Who You Gonna Believe
Chapter 9: Corpse Pose
With the 2008 spring course catalog and a Frappuccino on the desk in front of me, I picked classes for my last semester at IUPUI. Theories and Practices of Editing, Writing Non-Fiction for Popular and Professional Publications, Building Curriculum for Teaching English as a Second Language, and a 101-level course in criminal Justice. In May I’d have my bachelor’s in English.
Introduction to Criminal Justice turned out to be a nightmare. It was chock-full of young, white males in button-down shirts who saw no downside to jailing homeless people for sleeping on park benches and thought mandatory sentencing was the best thing since prohibition. Full of soulless, compassionless, Republican-voting godbots from the ‘burbs, I saw Rodneys everywhere I looked in that lecture hall. But I needed three credit hours outside my discipline, and it was the only class I could squeeze into my freakishly full schedule. In addition to completing my last twelve credit hours, I had to find time for my internship at Indiana Women Work, my first part-time job at the psychiatrist’s clinic, and my second part-time job as John Green’s assistant.
You can do this, I told myself. One last semester busting your ass.
It was a lot to take on with my marriage falling apart, and there were some days I couldn’t keep it together. Sometimes, in the middle of writing a term paper in the university library or taking notes during a lecture on corpus delicti, I would scoop up my belongings and run to my car and cry in a dark corner of the parking garage. I don’t remember feeling jilted or unloved as much as I felt exhausted. I was overwhelmed. By marriage. By for-profit prisons. By the fucking Oxford Comma.
Rodney barely tried to be a better person, and I let it slide because I needed him to pay the mortgage more than I needed him to stop being a shitty human. One night we were sitting up in bed, our faces alight from the soft glow of our laptops, when I said, “Okay, I’ve made as much progress on that paper as I’m going to tonight. Want to go through the homework Pastor Tim gave us?” There were some Bible verses we were supposed to read and a worksheet full of questions we were supposed to talk through before our next counseling session. (I didn’t honestly believe the weekly one-hour appointments were helping, but they were free, and saying “we’re going to counseling” was a convenient way to tell my friends how things were going.)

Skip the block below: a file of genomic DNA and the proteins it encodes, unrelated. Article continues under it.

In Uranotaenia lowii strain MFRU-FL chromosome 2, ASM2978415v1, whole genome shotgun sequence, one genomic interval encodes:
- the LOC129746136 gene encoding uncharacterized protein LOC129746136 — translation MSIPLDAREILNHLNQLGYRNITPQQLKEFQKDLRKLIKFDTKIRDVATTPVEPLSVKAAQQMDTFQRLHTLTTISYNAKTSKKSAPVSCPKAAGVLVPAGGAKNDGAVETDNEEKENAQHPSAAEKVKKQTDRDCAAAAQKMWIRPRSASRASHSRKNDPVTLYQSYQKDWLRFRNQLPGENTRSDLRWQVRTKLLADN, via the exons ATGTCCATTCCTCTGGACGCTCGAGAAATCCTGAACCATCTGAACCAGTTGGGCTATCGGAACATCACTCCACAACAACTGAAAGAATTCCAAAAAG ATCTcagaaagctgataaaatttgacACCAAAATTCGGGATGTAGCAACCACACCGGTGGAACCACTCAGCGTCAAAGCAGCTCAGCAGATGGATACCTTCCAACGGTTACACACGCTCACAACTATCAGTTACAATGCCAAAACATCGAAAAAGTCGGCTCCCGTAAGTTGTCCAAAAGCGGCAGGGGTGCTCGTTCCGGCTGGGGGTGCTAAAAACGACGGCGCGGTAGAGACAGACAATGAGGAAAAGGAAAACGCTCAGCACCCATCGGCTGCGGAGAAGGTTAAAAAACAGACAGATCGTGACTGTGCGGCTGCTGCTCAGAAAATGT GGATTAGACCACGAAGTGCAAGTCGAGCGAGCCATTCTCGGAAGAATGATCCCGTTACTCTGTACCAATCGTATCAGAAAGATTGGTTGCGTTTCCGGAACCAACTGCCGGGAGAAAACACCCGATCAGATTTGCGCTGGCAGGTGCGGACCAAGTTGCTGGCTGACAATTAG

“Sure,” Rodney replied without a drop of actual want-to in his voice. I moved closer to read the Word document containing the discussion points. He closed the browser on his Mac, ending the video he’d been watching on YouTube. Thunderbird, his email application was open behind it. I guess he’d forgotten it was running in the background. The last message he’d been writing—while he was sitting beside me in bed—was in full view, text magnified to 150%. Idiot. He flinched, no doubt bracing for the backlash.
“You can finish writing your love notes in the guest room,” I said. Even I was surprised by the cool evenness of my words. “I’m not doing this anymore.” I thought he’d tell me that it was his house and he’d sleep where he wanted, but he unplugged is laptop and plodded down the hallway. He was probably excited that he’d be able to call Lucy instead of write her.
“Thanks for not overreacting,” he said just before descending the stairs.
We didn’t speak to each other for the next three days. To avoid him, I’d wait until he left for work before climbing out of bed every morning. Then I’d grab dinner at a drive-through on the way home and eat in my car every evening. Then I’d go straight to my bedroom and do homework, read, or watch cat videos until I fell asleep. No matter what time of day it was, I avoided the common areas of the house whenever Rodney was home.
Rodney finally spoke to me on the third night. I was lying in bed when he slowly opened the door and peeked around the corner. “I’m going to sleep up here tonight…with my wife.” He seemed to think calling me his wife would remind me to be a good, submissive Christian woman.
Have I mentioned the guy had the emotional IQ of that ring of hair in your bathtub drain?
“No, you’re not,” I said. The bodiless head that had been floating in the doorway disappeared, leaving the door standing wide open. Annoyed, I got up and closed it again, locking it this time.
The following Saturday, Rodney moved his clothes and shoes from the master bedroom to the guest room. He grabbed just three or four items at a time. No doubt he wanted me to see how put out he was. He grumbled. Apparently the three dress shirts he had draped over his arm were more burdensome than The One Ring.
He probably wanted me to say, “Stop. Put them back. We can work this out.” Not because he craved peace or needed forgiveness, but because he was desperate for a sign I could still be manipulated.
I put my headphones on.